I have backup drives.  I have USB devices containing mountains of data: tens of thousands of pictures, files of my writing work going back twenty years. I thought that getting a terabyte USB drive would give me space for a long time.  Hah! How naïve! I’m looking right now at three USB drives containing ten terabytes of space.  Yeah, available storage space, filling up fast.

If you’ve ever had a massive computer wipeout, I hope you’ve got a backup.  The struggle you’re about to endure will drive you nuts! It is almost better not to have a backup.  Almost.

My computer wouldn’t boot unless I did nutty things.  Go into BIOS, re-arrange boot drives, that kind of stuff. This is a sure indication that my computer is a mess.  The C: drive needs to be restored.

The backup software I use is called Acronis True Image. But today Acronis doesn’t see my backups. It isn’t True and it has no Image. I have other backups.  I take no chances  Maybe Windows can see the Windows Image Backup (that is, the WIB) that I made a few months ago.  Oh, look!  Windows sees it, there it is.  The backup to the backup, thank god.

I’m a compulsive ‘backer-upper’.  I back up everything to USB drives, discs, the Clouds, I back it up! In theory, I should be able to do a System Restore or recovery without much effort.  I suspect that our entire universe is a backup!

I have six Acronis backups spread all across my drives.  I found the most recent backup, clicked “Yes” on Acronis and then waited an hour and a half.  I left my office for a while.  When I returned I saw this message, which I now paraphrase: “Acronis worked its ass off to restore your backup but it couldn’t find ‘such and such’ a file and is unable to complete the restoration.”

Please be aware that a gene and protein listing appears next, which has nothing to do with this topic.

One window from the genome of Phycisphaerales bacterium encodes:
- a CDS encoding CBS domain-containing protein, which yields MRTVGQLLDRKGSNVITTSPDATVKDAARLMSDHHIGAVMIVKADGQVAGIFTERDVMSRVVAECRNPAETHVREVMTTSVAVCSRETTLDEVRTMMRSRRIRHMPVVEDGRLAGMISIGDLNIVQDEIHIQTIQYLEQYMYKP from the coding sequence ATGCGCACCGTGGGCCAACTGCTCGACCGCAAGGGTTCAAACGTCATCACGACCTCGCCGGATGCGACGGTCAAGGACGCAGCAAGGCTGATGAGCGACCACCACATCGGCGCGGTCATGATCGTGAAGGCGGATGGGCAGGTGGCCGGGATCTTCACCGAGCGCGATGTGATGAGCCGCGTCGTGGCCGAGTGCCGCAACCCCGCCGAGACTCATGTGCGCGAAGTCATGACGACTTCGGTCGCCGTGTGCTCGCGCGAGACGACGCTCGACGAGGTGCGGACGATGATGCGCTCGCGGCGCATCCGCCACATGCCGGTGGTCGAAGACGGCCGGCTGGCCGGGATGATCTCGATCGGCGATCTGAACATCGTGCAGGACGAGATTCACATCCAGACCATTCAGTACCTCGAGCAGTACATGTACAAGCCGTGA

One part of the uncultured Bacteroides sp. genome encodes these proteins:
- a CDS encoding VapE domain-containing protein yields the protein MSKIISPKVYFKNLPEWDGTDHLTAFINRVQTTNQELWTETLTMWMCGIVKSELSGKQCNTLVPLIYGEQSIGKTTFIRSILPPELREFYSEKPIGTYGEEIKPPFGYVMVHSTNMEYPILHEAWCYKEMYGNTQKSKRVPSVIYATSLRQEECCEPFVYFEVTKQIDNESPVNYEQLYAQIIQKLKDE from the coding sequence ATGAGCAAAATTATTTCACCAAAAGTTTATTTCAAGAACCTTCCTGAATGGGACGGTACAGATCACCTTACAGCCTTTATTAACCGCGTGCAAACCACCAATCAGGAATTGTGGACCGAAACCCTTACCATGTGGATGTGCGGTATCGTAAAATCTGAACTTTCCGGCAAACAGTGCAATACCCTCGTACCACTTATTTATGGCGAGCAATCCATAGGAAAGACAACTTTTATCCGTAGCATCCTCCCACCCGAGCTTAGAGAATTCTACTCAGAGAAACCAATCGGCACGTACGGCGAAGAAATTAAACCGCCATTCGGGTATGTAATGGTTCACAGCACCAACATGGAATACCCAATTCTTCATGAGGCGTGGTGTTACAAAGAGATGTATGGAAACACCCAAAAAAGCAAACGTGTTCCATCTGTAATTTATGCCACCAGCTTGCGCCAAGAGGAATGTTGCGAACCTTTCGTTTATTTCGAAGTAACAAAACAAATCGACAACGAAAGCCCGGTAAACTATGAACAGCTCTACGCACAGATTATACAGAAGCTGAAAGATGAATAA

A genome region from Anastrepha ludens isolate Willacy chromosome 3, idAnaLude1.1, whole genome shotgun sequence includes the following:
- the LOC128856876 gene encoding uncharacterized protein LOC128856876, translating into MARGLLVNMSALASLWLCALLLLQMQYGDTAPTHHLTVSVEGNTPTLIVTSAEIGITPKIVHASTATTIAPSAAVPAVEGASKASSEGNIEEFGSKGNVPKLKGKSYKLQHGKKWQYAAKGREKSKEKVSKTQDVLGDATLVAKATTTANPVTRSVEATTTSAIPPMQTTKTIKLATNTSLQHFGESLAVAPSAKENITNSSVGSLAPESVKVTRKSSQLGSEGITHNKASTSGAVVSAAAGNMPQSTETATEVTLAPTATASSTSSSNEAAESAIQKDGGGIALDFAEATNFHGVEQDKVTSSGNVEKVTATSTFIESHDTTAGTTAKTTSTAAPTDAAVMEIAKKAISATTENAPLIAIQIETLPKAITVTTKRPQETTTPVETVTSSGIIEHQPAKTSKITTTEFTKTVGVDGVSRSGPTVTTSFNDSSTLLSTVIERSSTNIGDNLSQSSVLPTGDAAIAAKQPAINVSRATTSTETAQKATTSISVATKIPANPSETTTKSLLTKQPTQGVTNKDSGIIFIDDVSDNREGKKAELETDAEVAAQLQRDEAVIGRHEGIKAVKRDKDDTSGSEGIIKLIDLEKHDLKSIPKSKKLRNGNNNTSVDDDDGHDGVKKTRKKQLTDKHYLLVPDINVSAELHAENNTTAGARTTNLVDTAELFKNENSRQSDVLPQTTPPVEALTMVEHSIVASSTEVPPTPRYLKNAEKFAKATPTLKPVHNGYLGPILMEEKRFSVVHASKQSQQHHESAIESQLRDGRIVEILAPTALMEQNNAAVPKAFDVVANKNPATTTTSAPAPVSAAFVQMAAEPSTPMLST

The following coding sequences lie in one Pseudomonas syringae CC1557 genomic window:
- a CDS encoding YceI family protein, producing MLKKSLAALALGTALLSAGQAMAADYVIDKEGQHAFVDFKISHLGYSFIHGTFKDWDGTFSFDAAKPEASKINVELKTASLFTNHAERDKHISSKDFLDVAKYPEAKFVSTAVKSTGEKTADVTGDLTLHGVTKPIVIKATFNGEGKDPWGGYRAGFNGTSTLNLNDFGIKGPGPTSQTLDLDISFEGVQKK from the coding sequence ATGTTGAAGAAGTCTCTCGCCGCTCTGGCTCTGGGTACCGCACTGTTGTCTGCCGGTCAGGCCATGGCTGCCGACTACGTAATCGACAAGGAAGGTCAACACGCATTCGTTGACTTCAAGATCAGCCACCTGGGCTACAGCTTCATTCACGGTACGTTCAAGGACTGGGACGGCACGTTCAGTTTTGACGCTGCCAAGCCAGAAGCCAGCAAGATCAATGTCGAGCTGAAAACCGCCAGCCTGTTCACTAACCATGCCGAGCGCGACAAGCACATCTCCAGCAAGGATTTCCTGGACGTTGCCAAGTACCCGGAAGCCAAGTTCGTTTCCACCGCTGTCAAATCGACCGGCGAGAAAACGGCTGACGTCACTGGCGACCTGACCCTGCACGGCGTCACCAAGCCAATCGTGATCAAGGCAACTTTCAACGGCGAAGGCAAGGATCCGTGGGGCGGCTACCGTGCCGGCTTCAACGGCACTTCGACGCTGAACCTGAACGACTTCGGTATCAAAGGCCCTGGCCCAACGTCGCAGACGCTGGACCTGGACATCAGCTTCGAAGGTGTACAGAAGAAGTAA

It took me six hours of trial and error to reach this point.  I wanted Acronis to work; mostly because it cost me seventy dollars when I bought it in 2011. Do I have an assumption? To whit: Windows products aren’t as good as outsourced software.  The Windows defraggers, searchers, keepers, sleepers and beepers aren’t as good as software that costs a hundred bucks.  Maybe I’m wrong; maybe Windows can get the job done.  My “WIB” was waving at me.  “Press OK and I’ll do it, FREE!” Windows 10 is waving at me and I’m too much of a snob to let it do its Thing.

I went to sleep without a functioning computer.  I am seriously co-dependent with this machine. My sleep was interrupted by binges on chocolate bars.  These candies shoved themselves into my mouth.  They muted my frustration.  In the morning I’ll punish their wrappers.

Here it is: another morning.  I’m going to try my WIB, my Windows Image Backup.  I think the folders are stored on USB drives “N”, “F” and “K”.  I’m going into my files to do a search.  “WIB BACKUP”.  I enter the terms. Hoping, hoping. Not expecting anything.  I’ve had so much failure this week that I’ve become apathetic.  Jaded. But…..

Omigod. The search program sees my wib.  My WIB!  All right. Let’s see if this will do the job that Acronis failed to do.  Let’s see.

“Do you want Windows Backup to restore your files?”

Hell yes!  I’m desperate.  I click “Restore Files” and watch as the dialogue window indicates that some mysterious work is being done.  My WIB has been seen and has been pressed into service.

Fifteen minutes later: “Oh my fucking god!” It’s done.  My computer has been restored with the humble Windows Image Back The Fuck Up from Windows Ten 64 bit Home Pro Edition and I am so thrilled and surprised.  Why should I be surprised? It was that assumption, to whit: Windows software is no good.  It’s got to be some hundred dollar hookah from which I puff.

Not so. Not so.  Windows Ten took good care of me. If there’s a Windows Eleven or a Windows Twelve, I’ll be there, first in line to buy the damned software.

There’s no escape.